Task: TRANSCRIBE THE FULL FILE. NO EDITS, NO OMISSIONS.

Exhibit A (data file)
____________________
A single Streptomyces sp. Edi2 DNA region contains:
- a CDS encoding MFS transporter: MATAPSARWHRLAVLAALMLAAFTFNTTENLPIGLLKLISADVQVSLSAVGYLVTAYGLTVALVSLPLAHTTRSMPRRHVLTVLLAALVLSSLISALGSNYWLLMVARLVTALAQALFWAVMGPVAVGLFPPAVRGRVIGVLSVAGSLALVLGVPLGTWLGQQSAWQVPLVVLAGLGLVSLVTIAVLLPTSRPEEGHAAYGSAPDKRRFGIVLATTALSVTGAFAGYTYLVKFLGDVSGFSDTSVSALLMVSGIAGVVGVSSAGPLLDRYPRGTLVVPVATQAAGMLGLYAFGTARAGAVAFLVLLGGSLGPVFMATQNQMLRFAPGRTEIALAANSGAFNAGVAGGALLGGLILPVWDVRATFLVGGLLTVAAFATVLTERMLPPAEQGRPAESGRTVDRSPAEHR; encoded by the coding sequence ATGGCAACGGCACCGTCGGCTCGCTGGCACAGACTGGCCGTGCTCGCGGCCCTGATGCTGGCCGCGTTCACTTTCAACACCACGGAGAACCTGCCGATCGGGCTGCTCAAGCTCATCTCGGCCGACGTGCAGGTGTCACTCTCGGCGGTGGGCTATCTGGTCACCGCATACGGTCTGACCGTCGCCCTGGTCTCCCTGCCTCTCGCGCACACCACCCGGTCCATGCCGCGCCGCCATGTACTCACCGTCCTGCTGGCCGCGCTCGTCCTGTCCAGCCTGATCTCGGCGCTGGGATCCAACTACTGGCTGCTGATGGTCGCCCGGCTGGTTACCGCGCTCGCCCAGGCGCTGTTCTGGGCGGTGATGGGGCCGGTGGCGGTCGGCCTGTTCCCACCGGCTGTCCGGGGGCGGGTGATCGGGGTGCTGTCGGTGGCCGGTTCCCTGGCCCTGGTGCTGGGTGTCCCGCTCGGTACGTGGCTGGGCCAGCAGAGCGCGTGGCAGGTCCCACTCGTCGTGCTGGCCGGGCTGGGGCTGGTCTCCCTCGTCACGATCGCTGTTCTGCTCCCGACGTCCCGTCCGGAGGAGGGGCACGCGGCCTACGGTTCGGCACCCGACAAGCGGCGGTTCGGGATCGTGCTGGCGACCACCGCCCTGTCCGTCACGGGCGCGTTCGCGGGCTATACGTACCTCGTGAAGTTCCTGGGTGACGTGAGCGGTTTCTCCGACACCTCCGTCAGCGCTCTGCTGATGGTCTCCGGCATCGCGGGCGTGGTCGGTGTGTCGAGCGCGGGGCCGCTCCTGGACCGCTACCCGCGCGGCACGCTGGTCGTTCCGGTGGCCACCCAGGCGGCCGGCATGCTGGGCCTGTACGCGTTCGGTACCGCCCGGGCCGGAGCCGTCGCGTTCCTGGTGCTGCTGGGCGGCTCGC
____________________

A single Streptomyces sp. Edi2 DNA region contains:
- a CDS encoding MFS transporter: MATAPSARWHRLAVLAALMLAAFTFNTTENLPIGLLKLISADVQVSLSAVGYLVTAYGLTVALVSLPLAHTTRSMPRRHVLTVLLAALVLSSLISALGSNYWLLMVARLVTALAQALFWAVMGPVAVGLFPPAVRGRVIGVLSVAGSLALVLGVPLGTWLGQQSAWQVPLVVLAGLGLVSLVTIAVLLPTSRPEEGHAAYGSAPDKRRFGIVLATTALSVTGAFAGYTYLVKFLGDVSGFSDTSVSALLMVSGIAGVVGVSSAGPLLDRYPRGTLVVPVATQAAGMLGLYAFGTARAGAVAFLVLLGGSLGPVFMATQNQMLRFAPGRTEIALAANSGAFNAGVAGGALLGGLILPVWDVRATFLVGGLLTVAAFATVLTERMLPPAEQGRPAESGRTVDRSPAEHR; encoded by the coding sequence ATGGCAACGGCACCGTCGGCTCGCTGGCACAGACTGGCCGTGCTCGCGGCCCTGATGCTGGCCGCGTTCACTTTCAACACCACGGAGAACCTGCCGATCGGGCTGCTCAAGCTCATCTCGGCCGACGTGCAGGTGTCACTCTCGGCGGTGGGCTATCTGGTCACCGCATACGGTCTGACCGTCGCCCTGGTCTCCCTGCCTCTCGCGCACACCACCCGGTCCATGCCGCGCCGCCATGTACTCACCGTCCTGCTGGCCGCGCTCGTCCTGTCCAGCCTGATCTCGGCGCTGGGATCCAACTACTGGCTGCTGATGGTCGCCCGGCTGGTTACCGCGCTCGCCCAGGCGCTGTTCTGGGCGGTGATGGGGCCGGTGGCGGTCGGCCTGTTCCCACCGGCTGTCCGGGGGCGGGTGATCGGGGTGCTGTCGGTGGCCGGTTCCCTGGCCCTGGTGCTGGGTGTCCCGCTCGGTACGTGGCTGGGCCAGCAGAGCGCGTGGCAGGTCCCACTCGTCGTGCTGGCCGGGCTGGGGCTGGTCTCCCTCGTCACGATCGCTGTTCTGCTCCCGACGTCCCGTCCGGAGGAGGGGCACGCGGCCTACGGTTCGGCACCCGACAAGCGGCGGTTCGGGATCGTGCTGGCGACCACCGCCCTGTCCGTCACGGGCGCGTTCGCGGGCTATACGTACCTCGTGAAGTTCCTGGGTGACGTGAGCGGTTTCTCCGACACCTCCGTCAGCGCTCTGCTGATGGTCTCCGGCATCGCGGGCGTGGTCGGTGTGTCGAGCGCGGGGCCGCTCCTGGACCGCTACCCGCGCGGCACGCTGGTCGTTCCGGTGGCCACCCAGGCGGCCGGCATGCTGGGCCTGTACGCGTTCGGTACCGCCCGGGCCGGAGCCGTCGCGTTCCTGGTGCTGCTGGGCGGCTCGC